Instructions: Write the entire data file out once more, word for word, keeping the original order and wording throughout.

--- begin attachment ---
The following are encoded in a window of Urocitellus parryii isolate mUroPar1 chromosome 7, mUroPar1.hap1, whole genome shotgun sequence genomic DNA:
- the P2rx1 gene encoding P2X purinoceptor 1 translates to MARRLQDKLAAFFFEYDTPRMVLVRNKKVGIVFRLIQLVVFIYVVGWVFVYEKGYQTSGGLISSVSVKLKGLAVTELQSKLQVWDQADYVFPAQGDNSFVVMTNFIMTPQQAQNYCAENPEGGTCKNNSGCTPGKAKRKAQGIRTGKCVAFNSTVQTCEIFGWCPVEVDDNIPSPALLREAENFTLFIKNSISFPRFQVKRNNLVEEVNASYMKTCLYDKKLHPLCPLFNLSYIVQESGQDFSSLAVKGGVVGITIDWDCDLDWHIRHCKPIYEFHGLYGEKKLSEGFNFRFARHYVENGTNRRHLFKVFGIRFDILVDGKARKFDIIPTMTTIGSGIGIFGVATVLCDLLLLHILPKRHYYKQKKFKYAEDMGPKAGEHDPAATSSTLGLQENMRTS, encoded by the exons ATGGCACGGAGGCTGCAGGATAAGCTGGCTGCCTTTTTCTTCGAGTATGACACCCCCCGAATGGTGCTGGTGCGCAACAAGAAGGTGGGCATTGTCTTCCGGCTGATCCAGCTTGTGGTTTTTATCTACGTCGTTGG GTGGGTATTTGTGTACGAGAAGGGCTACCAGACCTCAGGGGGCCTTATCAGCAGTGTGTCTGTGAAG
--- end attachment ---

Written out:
The following are encoded in a window of Urocitellus parryii isolate mUroPar1 chromosome 7, mUroPar1.hap1, whole genome shotgun sequence genomic DNA:
- the P2rx1 gene encoding P2X purinoceptor 1 translates to MARRLQDKLAAFFFEYDTPRMVLVRNKKVGIVFRLIQLVVFIYVVGWVFVYEKGYQTSGGLISSVSVKLKGLAVTELQSKLQVWDQADYVFPAQGDNSFVVMTNFIMTPQQAQNYCAENPEGGTCKNNSGCTPGKAKRKAQGIRTGKCVAFNSTVQTCEIFGWCPVEVDDNIPSPALLREAENFTLFIKNSISFPRFQVKRNNLVEEVNASYMKTCLYDKKLHPLCPLFNLSYIVQESGQDFSSLAVKGGVVGITIDWDCDLDWHIRHCKPIYEFHGLYGEKKLSEGFNFRFARHYVENGTNRRHLFKVFGIRFDILVDGKARKFDIIPTMTTIGSGIGIFGVATVLCDLLLLHILPKRHYYKQKKFKYAEDMGPKAGEHDPAATSSTLGLQENMRTS, encoded by the exons ATGGCACGGAGGCTGCAGGATAAGCTGGCTGCCTTTTTCTTCGAGTATGACACCCCCCGAATGGTGCTGGTGCGCAACAAGAAGGTGGGCATTGTCTTCCGGCTGATCCAGCTTGTGGTTTTTATCTACGTCGTTGG GTGGGTATTTGTGTACGAGAAGGGCTACCAGACCTCAGGGGGCCTTATCAGCAGTGTGTCTGTGAAG